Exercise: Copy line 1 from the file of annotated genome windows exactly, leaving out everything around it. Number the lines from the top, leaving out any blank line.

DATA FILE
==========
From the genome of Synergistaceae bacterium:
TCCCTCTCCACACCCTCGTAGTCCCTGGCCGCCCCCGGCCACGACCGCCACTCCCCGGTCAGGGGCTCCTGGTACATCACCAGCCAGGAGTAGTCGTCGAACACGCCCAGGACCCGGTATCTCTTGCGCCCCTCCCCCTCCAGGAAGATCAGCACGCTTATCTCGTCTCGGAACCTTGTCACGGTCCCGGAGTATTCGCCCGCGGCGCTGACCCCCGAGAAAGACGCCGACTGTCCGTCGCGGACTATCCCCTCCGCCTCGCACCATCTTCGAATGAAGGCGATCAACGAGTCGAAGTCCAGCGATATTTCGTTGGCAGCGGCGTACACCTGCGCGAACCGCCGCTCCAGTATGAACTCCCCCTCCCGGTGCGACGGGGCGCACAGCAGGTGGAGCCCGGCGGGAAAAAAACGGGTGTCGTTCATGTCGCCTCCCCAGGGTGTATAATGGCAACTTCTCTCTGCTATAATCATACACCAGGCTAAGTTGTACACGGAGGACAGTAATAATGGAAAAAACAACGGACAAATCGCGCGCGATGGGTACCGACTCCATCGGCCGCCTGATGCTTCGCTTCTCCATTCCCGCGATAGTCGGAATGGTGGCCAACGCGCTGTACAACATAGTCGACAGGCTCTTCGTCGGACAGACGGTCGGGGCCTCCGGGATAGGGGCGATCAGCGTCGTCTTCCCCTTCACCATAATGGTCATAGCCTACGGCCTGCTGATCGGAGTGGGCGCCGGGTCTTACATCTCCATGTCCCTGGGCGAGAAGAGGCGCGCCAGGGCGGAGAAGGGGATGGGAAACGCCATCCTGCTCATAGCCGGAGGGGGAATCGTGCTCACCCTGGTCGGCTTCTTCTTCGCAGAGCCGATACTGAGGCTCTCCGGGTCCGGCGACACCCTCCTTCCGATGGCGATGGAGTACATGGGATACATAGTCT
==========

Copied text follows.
From the genome of Synergistaceae bacterium: